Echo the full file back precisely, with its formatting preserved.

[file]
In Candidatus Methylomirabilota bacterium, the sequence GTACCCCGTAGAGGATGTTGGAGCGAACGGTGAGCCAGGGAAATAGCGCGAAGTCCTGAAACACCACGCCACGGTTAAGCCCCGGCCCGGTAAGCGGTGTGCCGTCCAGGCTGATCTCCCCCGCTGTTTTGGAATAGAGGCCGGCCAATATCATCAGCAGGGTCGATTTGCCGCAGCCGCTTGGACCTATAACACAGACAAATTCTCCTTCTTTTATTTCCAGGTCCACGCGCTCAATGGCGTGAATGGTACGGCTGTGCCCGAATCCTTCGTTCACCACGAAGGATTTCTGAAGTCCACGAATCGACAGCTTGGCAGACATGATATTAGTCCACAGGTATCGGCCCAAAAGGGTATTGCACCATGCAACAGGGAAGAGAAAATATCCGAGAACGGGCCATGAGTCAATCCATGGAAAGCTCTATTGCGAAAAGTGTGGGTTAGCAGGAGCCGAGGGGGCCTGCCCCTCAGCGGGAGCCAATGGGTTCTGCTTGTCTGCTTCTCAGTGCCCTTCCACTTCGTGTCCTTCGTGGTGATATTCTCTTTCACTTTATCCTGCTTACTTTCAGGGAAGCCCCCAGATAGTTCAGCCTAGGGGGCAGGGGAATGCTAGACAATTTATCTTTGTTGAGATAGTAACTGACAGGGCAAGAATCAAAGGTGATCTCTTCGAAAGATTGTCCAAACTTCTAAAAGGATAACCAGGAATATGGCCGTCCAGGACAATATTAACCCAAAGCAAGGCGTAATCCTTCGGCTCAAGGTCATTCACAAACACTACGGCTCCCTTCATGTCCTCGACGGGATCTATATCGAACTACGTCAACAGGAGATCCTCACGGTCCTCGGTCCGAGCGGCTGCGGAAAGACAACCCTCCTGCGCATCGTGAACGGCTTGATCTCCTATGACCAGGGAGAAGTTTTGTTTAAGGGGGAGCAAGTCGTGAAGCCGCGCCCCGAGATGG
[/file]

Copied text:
In Candidatus Methylomirabilota bacterium, the sequence GTACCCCGTAGAGGATGTTGGAGCGAACGGTGAGCCAGGGAAATAGCGCGAAGTCCTGAAACACCACGCCACGGTTAAGCCCCGGCCCGGTAAGCGGTGTGCCGTCCAGGCTGATCTCCCCCGCTGTTTTGGAATAGAGGCCGGCCAATATCATCAGCAGGGTCGATTTGCCGCAGCCGCTTGGACCTATAACACAGACAAATTCTCCTTCTTTTATTTCCAGGTCCACGCGCTCAATGGCGTGAATGGTACGGCTGTGCCCGAATCCTTCGTTCACCACGAAGGATTTCTGAAGTCCACGAATCGACAGCTTGGCAGACATGATATTAGTCCACAGGTATCGGCCCAAAAGGGTATTGCACCATGCAACAGGGAAGAGAAAATATCCGAGAACGGGCCATGAGTCAATCCATGGAAAGCTCTATTGCGAAAAGTGTGGGTTAGCAGGAGCCGAGGGGGCCTGCCCCTCAGCGGGAGCCAATGGGTTCTGCTTGTCTGCTTCTCAGTGCCCTTCCACTTCGTGTCCTTCGTGGTGATATTCTCTTTCACTTTATCCTGCTTACTTTCAGGGAAGCCCCCAGATAGTTCAGCCTAGGGGGCAGGGGAATGCTAGACAATTTATCTTTGTTGAGATAGTAACTGACAGGGCAAGAATCAAAGGTGATCTCTTCGAAAGATTGTCCAAACTTCTAAAAGGATAACCAGGAATATGGCCGTCCAGGACAATATTAACCCAAAGCAAGGCGTAATCCTTCGGCTCAAGGTCATTCACAAACACTACGGCTCCCTTCATGTCCTCGACGGGATCTATATCGAACTACGTCAACAGGAGATCCTCACGGTCCTCGGTCCGAGCGGCTGCGGAAAGACAACCCTCCTGCGCATCGTGAACGGCTTGATCTCCTATGACCAGGGAGAAGTTTTGTTTAAGGGGGAGCAAGTCGTGAAGCCGCGCCCCGAGATGG